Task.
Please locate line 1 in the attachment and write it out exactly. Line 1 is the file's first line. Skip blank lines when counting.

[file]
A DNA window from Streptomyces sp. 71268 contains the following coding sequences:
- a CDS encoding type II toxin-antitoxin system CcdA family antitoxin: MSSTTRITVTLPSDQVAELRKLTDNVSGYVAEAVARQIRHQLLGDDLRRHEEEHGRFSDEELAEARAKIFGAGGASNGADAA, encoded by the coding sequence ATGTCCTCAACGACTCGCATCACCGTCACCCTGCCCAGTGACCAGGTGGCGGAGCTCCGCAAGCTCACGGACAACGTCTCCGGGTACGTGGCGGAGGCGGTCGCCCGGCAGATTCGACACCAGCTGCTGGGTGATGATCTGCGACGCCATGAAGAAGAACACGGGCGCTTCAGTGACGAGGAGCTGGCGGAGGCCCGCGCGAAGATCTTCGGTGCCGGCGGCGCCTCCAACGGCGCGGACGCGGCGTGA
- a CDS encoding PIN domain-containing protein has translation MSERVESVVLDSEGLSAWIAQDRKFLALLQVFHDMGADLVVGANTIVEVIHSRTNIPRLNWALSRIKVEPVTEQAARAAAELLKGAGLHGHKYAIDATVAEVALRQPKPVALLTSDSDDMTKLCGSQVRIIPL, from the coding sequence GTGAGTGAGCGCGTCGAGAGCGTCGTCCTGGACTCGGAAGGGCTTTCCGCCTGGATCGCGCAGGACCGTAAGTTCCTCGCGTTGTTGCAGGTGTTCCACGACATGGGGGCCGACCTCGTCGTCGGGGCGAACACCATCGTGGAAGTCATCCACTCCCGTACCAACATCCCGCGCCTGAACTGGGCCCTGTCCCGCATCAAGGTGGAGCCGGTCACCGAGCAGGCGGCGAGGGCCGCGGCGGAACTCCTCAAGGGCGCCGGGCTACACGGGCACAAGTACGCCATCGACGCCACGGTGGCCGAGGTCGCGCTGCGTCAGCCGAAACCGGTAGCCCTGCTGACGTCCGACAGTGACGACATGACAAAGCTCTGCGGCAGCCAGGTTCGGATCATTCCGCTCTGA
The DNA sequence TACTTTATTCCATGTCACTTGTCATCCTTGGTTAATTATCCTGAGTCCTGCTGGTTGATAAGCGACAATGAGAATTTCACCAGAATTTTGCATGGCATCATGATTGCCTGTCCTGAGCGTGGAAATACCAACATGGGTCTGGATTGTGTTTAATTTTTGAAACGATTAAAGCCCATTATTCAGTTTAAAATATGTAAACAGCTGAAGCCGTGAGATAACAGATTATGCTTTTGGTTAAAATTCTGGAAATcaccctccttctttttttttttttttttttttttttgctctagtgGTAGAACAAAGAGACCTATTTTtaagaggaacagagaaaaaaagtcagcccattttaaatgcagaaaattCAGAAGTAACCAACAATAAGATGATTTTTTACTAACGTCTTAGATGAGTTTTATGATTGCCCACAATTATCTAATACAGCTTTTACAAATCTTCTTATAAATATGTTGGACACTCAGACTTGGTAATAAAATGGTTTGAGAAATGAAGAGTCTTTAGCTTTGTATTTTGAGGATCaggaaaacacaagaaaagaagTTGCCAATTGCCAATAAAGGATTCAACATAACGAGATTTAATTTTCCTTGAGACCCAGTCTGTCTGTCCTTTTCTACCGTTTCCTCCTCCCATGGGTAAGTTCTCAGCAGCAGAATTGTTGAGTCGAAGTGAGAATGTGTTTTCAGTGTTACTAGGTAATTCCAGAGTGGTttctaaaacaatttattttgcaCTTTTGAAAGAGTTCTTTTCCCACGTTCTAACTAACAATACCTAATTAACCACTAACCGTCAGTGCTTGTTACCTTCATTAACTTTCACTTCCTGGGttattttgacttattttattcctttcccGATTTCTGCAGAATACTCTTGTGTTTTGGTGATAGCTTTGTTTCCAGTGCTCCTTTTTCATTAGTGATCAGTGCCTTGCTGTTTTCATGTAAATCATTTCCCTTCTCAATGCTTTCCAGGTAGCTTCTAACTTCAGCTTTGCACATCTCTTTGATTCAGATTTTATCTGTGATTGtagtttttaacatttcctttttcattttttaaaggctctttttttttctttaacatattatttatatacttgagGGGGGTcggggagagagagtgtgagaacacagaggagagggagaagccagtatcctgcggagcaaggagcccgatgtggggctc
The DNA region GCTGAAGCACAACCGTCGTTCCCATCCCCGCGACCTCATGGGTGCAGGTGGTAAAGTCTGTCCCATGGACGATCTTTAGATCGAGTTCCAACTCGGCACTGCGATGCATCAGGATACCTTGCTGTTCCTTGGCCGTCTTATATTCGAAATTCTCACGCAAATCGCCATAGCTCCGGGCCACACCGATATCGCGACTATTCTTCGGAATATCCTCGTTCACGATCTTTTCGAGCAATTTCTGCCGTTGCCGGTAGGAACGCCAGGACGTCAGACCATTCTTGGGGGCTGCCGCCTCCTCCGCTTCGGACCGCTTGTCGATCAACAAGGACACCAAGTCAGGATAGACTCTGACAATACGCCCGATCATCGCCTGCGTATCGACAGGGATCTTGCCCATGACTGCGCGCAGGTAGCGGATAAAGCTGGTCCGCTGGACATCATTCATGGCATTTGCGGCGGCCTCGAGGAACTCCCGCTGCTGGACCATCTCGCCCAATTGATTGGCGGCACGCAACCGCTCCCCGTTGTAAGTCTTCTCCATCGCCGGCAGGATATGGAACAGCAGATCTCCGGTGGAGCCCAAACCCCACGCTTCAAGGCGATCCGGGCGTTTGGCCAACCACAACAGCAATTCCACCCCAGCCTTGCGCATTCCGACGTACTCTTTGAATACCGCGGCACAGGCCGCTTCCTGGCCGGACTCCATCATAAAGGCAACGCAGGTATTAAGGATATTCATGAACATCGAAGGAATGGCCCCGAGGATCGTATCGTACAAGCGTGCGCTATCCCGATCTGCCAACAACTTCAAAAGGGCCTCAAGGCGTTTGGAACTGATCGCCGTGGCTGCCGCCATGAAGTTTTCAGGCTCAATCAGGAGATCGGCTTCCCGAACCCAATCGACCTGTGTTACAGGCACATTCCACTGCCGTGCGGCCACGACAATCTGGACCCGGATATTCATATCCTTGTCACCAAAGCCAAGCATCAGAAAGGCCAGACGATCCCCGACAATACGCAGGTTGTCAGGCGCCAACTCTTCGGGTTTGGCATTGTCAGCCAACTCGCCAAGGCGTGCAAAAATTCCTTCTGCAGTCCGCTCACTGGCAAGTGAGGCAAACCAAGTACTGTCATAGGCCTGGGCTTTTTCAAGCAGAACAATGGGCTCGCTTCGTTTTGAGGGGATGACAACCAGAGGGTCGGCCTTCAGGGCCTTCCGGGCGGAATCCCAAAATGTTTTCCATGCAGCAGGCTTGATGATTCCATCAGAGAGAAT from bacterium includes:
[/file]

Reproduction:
A DNA window from Streptomyces sp. 71268 contains the following coding sequences: